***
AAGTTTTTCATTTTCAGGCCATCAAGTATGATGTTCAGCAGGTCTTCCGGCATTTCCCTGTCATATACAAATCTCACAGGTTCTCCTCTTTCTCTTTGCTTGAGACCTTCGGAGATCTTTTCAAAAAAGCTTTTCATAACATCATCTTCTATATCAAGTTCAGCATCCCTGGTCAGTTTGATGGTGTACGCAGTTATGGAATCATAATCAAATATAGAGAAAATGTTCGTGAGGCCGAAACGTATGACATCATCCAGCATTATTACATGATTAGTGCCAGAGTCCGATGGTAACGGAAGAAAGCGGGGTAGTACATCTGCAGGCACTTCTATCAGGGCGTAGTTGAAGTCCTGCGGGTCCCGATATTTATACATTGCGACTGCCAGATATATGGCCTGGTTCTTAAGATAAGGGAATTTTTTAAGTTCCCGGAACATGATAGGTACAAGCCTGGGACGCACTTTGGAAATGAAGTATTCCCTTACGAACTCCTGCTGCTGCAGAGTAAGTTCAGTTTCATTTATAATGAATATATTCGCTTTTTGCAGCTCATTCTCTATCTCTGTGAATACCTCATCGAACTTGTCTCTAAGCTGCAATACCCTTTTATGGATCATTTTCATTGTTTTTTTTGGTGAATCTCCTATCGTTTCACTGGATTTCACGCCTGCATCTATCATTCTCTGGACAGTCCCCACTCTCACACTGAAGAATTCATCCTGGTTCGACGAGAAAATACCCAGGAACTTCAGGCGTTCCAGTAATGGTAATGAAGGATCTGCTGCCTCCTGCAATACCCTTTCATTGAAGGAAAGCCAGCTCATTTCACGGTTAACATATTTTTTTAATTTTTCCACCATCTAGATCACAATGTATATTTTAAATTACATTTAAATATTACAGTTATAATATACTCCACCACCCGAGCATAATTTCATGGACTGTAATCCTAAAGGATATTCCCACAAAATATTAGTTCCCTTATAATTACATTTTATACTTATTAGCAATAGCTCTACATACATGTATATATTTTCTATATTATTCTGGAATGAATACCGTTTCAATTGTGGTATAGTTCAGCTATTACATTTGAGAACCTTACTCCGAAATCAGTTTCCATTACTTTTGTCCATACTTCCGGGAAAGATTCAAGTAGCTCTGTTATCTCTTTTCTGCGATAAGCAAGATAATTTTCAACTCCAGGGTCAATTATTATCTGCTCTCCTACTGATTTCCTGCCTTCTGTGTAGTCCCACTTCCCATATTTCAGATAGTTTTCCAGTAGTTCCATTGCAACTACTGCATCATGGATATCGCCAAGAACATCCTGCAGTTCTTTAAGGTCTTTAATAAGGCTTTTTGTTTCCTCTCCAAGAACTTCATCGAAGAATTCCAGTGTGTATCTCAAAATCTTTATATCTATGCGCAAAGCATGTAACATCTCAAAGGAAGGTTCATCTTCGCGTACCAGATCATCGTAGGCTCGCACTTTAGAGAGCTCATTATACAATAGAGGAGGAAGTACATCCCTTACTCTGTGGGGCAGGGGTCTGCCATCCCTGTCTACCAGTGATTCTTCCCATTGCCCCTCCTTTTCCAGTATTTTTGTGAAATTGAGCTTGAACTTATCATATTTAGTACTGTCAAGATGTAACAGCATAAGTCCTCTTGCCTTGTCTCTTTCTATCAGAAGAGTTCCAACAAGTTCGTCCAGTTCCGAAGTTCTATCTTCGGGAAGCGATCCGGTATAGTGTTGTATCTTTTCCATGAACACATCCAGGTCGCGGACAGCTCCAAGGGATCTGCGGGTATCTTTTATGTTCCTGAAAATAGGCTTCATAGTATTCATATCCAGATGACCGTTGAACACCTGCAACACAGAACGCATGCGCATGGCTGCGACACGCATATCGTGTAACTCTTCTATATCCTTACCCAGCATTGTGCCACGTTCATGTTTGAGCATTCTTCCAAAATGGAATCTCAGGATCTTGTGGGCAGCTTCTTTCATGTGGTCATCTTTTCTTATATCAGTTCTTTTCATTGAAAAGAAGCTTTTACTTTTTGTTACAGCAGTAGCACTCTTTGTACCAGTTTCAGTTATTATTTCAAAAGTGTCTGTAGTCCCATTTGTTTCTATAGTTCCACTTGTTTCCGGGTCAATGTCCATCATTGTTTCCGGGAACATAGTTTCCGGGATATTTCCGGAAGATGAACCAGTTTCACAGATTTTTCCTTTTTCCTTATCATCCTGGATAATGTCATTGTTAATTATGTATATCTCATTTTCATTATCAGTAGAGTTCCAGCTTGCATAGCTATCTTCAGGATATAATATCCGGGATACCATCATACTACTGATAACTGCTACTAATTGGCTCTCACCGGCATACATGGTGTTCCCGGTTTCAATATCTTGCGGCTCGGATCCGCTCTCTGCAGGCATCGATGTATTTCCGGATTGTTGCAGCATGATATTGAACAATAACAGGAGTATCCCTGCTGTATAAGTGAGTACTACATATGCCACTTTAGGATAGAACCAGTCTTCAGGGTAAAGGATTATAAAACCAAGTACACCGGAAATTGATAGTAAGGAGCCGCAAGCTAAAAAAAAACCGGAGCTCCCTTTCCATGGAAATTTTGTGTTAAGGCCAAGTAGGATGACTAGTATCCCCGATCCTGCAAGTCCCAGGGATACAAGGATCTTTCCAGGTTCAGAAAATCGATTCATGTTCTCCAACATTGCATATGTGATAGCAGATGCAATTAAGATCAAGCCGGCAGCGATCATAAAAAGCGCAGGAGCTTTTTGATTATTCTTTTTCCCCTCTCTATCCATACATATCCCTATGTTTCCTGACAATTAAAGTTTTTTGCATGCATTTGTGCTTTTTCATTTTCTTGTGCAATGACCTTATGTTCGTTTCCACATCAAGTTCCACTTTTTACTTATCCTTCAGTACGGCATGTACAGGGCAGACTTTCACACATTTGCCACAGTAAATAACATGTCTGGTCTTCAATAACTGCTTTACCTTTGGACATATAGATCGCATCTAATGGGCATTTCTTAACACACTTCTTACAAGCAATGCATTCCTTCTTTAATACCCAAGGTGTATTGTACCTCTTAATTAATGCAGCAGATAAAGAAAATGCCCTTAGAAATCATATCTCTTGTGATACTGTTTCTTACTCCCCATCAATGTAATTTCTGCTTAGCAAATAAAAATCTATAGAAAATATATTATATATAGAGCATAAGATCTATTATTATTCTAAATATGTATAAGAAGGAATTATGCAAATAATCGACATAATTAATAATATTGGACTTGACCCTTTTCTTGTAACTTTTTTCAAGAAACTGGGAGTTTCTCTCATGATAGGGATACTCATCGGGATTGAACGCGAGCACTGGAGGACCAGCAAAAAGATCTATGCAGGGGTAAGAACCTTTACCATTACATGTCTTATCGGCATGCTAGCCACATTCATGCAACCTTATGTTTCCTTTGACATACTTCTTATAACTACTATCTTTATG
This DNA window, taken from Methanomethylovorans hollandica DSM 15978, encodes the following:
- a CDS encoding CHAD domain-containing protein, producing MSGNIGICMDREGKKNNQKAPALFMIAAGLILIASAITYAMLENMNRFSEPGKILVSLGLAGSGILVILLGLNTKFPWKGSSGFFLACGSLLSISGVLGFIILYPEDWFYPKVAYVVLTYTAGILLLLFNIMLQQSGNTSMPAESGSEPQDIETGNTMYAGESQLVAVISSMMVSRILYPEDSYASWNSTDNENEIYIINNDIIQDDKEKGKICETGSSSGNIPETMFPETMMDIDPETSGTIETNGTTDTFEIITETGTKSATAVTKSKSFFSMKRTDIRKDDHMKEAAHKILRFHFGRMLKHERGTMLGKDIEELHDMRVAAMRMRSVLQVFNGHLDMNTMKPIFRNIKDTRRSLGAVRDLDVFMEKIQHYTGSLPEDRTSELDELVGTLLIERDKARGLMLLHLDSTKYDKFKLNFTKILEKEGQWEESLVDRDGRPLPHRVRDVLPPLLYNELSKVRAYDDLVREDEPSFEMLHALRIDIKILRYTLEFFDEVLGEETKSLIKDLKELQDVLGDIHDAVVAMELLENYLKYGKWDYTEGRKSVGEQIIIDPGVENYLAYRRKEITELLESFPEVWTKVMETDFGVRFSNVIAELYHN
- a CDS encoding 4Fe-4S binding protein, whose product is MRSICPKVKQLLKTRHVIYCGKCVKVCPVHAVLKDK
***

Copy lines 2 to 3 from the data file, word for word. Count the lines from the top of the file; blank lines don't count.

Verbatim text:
This DNA window, taken from Methanomethylovorans hollandica DSM 15978, encodes the following:
- a CDS encoding CHAD domain-containing protein, producing MSGNIGICMDREGKKNNQKAPALFMIAAGLILIASAITYAMLENMNRFSEPGKILVSLGLAGSGILVILLGLNTKFPWKGSSGFFLACGSLLSISGVLGFIILYPEDWFYPKVAYVVLTYTAGILLLLFNIMLQQSGNTSMPAESGSEPQDIETGNTMYAGESQLVAVISSMMVSRILYPEDSYASWNSTDNENEIYIINNDIIQDDKEKGKICETGSSSGNIPETMFPETMMDIDPETSGTIETNGTTDTFEIITETGTKSATAVTKSKSFFSMKRTDIRKDDHMKEAAHKILRFHFGRMLKHERGTMLGKDIEELHDMRVAAMRMRSVLQVFNGHLDMNTMKPIFRNIKDTRRSLGAVRDLDVFMEKIQHYTGSLPEDRTSELDELVGTLLIERDKARGLMLLHLDSTKYDKFKLNFTKILEKEGQWEESLVDRDGRPLPHRVRDVLPPLLYNELSKVRAYDDLVREDEPSFEMLHALRIDIKILRYTLEFFDEVLGEETKSLIKDLKELQDVLGDIHDAVVAMELLENYLKYGKWDYTEGRKSVGEQIIIDPGVENYLAYRRKEITELLESFPEVWTKVMETDFGVRFSNVIAELYHN